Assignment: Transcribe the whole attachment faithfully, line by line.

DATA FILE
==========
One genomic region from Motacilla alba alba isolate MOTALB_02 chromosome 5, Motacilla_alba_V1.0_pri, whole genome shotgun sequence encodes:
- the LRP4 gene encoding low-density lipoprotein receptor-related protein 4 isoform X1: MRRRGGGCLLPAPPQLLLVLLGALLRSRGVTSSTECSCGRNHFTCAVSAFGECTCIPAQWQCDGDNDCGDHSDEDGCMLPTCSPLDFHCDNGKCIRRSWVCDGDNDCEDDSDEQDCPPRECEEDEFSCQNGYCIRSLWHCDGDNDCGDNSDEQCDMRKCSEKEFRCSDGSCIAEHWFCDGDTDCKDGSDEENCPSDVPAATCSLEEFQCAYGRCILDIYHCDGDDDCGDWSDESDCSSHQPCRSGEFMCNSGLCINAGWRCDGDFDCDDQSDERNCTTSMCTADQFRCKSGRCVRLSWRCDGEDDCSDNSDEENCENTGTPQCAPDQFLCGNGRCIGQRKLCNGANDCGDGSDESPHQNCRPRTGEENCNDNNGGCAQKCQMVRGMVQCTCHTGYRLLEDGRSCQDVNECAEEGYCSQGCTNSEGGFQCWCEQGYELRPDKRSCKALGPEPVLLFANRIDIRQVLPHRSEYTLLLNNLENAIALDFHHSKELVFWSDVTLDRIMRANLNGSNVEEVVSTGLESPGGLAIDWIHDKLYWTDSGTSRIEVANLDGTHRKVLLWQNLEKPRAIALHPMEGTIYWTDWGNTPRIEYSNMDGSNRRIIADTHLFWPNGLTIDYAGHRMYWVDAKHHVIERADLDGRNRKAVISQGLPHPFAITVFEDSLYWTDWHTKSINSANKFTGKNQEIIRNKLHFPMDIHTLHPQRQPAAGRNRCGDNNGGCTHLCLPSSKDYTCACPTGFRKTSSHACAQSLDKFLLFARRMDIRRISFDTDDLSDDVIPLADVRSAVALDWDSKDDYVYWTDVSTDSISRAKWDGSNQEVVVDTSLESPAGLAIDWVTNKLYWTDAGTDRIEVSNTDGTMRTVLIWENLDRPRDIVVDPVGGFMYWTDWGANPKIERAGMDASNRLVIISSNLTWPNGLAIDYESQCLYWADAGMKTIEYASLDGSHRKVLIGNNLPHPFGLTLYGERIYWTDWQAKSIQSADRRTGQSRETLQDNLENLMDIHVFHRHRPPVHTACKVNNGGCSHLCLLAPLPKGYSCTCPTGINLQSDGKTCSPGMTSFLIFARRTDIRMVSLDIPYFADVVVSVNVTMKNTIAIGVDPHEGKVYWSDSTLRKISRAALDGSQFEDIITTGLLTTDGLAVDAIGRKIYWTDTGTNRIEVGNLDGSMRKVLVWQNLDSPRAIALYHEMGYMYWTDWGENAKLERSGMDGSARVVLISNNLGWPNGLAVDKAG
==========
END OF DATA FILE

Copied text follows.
One genomic region from Motacilla alba alba isolate MOTALB_02 chromosome 5, Motacilla_alba_V1.0_pri, whole genome shotgun sequence encodes:
- the LRP4 gene encoding low-density lipoprotein receptor-related protein 4 isoform X1: MRRRGGGCLLPAPPQLLLVLLGALLRSRGVTSSTECSCGRNHFTCAVSAFGECTCIPAQWQCDGDNDCGDHSDEDGCMLPTCSPLDFHCDNGKCIRRSWVCDGDNDCEDDSDEQDCPPRECEEDEFSCQNGYCIRSLWHCDGDNDCGDNSDEQCDMRKCSEKEFRCSDGSCIAEHWFCDGDTDCKDGSDEENCPSDVPAATCSLEEFQCAYGRCILDIYHCDGDDDCGDWSDESDCSSHQPCRSGEFMCNSGLCINAGWRCDGDFDCDDQSDERNCTTSMCTADQFRCKSGRCVRLSWRCDGEDDCSDNSDEENCENTGTPQCAPDQFLCGNGRCIGQRKLCNGANDCGDGSDESPHQNCRPRTGEENCNDNNGGCAQKCQMVRGMVQCTCHTGYRLLEDGRSCQDVNECAEEGYCSQGCTNSEGGFQCWCEQGYELRPDKRSCKALGPEPVLLFANRIDIRQVLPHRSEYTLLLNNLENAIALDFHHSKELVFWSDVTLDRIMRANLNGSNVEEVVSTGLESPGGLAIDWIHDKLYWTDSGTSRIEVANLDGTHRKVLLWQNLEKPRAIALHPMEGTIYWTDWGNTPRIEYSNMDGSNRRIIADTHLFWPNGLTIDYAGHRMYWVDAKHHVIERADLDGRNRKAVISQGLPHPFAITVFEDSLYWTDWHTKSINSANKFTGKNQEIIRNKLHFPMDIHTLHPQRQPAAGRNRCGDNNGGCTHLCLPSSKDYTCACPTGFRKTSSHACAQSLDKFLLFARRMDIRRISFDTDDLSDDVIPLADVRSAVALDWDSKDDYVYWTDVSTDSISRAKWDGSNQEVVVDTSLESPAGLAIDWVTNKLYWTDAGTDRIEVSNTDGTMRTVLIWENLDRPRDIVVDPVGGFMYWTDWGANPKIERAGMDASNRLVIISSNLTWPNGLAIDYESQCLYWADAGMKTIEYASLDGSHRKVLIGNNLPHPFGLTLYGERIYWTDWQAKSIQSADRRTGQSRETLQDNLENLMDIHVFHRHRPPVHTACKVNNGGCSHLCLLAPLPKGYSCTCPTGINLQSDGKTCSPGMTSFLIFARRTDIRMVSLDIPYFADVVVSVNVTMKNTIAIGVDPHEGKVYWSDSTLRKISRAALDGSQFEDIITTGLLTTDGLAVDAIGRKIYWTDTGTNRIEVGNLDGSMRKVLVWQNLDSPRAIALYHEMGYMYWTDWGENAKLERSGMDGSARVVLISNNLGWPNGLAVDKAG